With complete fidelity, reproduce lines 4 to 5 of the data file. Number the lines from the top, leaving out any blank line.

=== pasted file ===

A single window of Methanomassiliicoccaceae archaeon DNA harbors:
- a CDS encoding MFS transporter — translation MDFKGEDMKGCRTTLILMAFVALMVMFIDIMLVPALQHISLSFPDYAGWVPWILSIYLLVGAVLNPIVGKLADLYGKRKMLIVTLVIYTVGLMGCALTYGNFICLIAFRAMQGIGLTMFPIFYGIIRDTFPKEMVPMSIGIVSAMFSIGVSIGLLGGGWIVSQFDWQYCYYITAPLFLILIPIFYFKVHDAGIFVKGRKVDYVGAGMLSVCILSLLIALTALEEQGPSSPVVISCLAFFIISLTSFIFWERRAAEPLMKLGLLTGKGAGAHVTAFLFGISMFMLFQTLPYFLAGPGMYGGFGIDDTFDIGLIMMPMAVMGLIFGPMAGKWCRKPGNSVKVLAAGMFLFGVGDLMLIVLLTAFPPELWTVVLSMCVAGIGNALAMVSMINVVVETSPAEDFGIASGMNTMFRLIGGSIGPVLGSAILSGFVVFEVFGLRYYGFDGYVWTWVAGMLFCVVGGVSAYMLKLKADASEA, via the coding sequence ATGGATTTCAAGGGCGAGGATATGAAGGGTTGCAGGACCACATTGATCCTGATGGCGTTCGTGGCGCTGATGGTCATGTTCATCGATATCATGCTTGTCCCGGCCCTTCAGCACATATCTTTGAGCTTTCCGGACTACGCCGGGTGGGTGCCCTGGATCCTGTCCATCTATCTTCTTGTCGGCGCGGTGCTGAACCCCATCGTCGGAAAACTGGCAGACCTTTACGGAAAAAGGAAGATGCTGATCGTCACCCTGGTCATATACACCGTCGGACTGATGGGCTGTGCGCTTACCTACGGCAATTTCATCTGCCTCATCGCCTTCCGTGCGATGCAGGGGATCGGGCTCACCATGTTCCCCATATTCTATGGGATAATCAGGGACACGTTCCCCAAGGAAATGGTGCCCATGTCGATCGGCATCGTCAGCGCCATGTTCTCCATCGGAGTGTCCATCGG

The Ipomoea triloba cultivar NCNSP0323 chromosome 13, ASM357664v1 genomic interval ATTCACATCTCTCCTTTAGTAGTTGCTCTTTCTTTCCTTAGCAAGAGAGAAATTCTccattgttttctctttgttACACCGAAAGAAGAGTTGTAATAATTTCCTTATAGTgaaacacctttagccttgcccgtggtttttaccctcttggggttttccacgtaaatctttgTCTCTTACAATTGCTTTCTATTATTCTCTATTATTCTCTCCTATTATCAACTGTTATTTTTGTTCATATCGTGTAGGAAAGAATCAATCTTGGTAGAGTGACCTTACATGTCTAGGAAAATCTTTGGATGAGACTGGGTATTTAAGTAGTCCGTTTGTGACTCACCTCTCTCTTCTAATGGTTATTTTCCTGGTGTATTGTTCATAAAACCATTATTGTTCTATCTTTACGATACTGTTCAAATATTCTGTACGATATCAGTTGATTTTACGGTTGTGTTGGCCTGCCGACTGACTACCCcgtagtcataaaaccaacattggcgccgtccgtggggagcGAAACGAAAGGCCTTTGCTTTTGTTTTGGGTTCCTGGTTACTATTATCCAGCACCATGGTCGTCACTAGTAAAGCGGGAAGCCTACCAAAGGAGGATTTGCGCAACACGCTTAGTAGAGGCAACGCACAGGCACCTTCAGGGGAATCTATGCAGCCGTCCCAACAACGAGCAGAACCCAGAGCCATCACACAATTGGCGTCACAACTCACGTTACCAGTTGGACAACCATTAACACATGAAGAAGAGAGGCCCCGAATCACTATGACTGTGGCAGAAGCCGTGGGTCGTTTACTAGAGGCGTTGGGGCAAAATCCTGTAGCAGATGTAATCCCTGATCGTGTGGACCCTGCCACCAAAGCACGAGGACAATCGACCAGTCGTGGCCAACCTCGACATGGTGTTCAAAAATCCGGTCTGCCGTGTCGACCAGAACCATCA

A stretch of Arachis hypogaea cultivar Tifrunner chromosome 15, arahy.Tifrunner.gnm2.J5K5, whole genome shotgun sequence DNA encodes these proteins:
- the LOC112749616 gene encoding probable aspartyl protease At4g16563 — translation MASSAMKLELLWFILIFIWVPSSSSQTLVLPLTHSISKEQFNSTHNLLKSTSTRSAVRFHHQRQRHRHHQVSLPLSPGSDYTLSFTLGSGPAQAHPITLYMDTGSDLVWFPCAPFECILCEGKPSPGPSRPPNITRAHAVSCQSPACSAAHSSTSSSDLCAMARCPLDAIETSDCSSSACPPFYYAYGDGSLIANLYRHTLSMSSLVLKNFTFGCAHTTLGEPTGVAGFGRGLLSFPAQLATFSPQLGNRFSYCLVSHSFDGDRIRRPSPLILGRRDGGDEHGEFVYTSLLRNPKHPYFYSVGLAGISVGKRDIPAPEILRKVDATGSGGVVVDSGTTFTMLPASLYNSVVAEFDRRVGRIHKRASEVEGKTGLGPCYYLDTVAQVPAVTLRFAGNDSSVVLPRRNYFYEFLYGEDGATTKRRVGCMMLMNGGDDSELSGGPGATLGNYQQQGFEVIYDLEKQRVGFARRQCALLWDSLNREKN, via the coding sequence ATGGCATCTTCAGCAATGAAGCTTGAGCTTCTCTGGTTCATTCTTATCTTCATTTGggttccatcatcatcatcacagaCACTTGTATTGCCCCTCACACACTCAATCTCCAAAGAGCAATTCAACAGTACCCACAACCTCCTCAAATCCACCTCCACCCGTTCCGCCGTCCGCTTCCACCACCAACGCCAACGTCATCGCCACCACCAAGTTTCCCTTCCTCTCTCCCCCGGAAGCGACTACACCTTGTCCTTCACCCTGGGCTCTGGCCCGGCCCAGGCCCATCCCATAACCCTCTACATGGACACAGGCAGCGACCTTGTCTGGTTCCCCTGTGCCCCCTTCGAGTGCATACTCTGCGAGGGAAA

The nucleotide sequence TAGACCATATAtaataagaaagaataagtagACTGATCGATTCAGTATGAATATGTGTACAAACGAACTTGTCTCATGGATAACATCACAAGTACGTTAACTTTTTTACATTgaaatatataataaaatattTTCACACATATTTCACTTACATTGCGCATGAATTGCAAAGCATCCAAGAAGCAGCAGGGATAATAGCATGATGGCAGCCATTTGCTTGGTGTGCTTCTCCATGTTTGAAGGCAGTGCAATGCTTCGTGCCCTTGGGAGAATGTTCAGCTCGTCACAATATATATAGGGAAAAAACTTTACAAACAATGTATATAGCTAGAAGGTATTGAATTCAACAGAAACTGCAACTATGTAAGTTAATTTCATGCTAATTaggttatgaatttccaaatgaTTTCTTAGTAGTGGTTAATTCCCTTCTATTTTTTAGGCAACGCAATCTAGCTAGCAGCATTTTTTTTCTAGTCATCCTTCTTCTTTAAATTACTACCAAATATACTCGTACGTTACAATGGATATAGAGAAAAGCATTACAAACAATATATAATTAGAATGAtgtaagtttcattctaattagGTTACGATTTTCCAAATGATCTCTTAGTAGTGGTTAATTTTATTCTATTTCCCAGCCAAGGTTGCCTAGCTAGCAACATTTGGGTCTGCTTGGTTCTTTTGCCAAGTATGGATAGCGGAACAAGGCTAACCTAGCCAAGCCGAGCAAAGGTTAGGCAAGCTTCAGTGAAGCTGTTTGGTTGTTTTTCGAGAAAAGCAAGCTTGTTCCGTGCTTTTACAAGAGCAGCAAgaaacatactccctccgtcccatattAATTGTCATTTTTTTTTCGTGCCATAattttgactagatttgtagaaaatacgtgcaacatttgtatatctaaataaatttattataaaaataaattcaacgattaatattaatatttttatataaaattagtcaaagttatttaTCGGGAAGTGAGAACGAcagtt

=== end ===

A stretch of Arachis hypogaea cultivar Tifrunner chromosome 15, arahy.Tifrunner.gnm2.J5K5, whole genome shotgun sequence DNA encodes these proteins:
- the LOC112749616 gene encoding probable aspartyl protease At4g16563 — translation MASSAMKLELLWFILIFIWVPSSSSQTLVLPLTHSISKEQFNSTHNLLKSTSTRSAVRFHHQRQRHRHHQVSLPLSPGSDYTLSFTLGSGPAQAHPITLYMDTGSDLVWFPCAPFECILCEGKPSPGPSRPPNITRAHAVSCQSPACSAAHSSTSSSDLCAMARCPLDAIETSDCSSSACPPFYYAYGDGSLIANLYRHTLSMSSLVLKNFTFGCAHTTLGEPTGVAGFGRGLLSFPAQLATFSPQLGNRFSYCLVSHSFDGDRIRRPSPLILGRRDGGDEHGEFVYTSLLRNPKHPYFYSVGLAGISVGKRDIPAPEILRKVDATGSGGVVVDSGTTFTMLPASLYNSVVAEFDRRVGRIHKRASEVEGKTGLGPCYYLDTVAQVPAVTLRFAGNDSSVVLPRRNYFYEFLYGEDGATTKRRVGCMMLMNGGDDSELSGGPGATLGNYQQQGFEVIYDLEKQRVGFARRQCALLWDSLNREKN, via the coding sequence ATGGCATCTTCAGCAATGAAGCTTGAGCTTCTCTGGTTCATTCTTATCTTCATTTGggttccatcatcatcatcacagaCACTTGTATTGCCCCTCACACACTCAATCTCCAAAGAGCAATTCAACAGTACCCACAACCTCCTCAAATCCACCTCCACCCGTTCCGCCGTCCGCTTCCACCACCAACGCCAACGTCATCGCCACCACCAAGTTTCCCTTCCTCTCTCCCCCGGAAGCGACTACACCTTGTCCTTCACCCTGGGCTCTGGCCCGGCCCAGGCCCATCCCATAACCCTCTACATGGACACAGGCAGCGACCTTGTCTGGTTCCCCTGTGCCCCCTTCGAGTGCATACTCTGCGAGGGAAA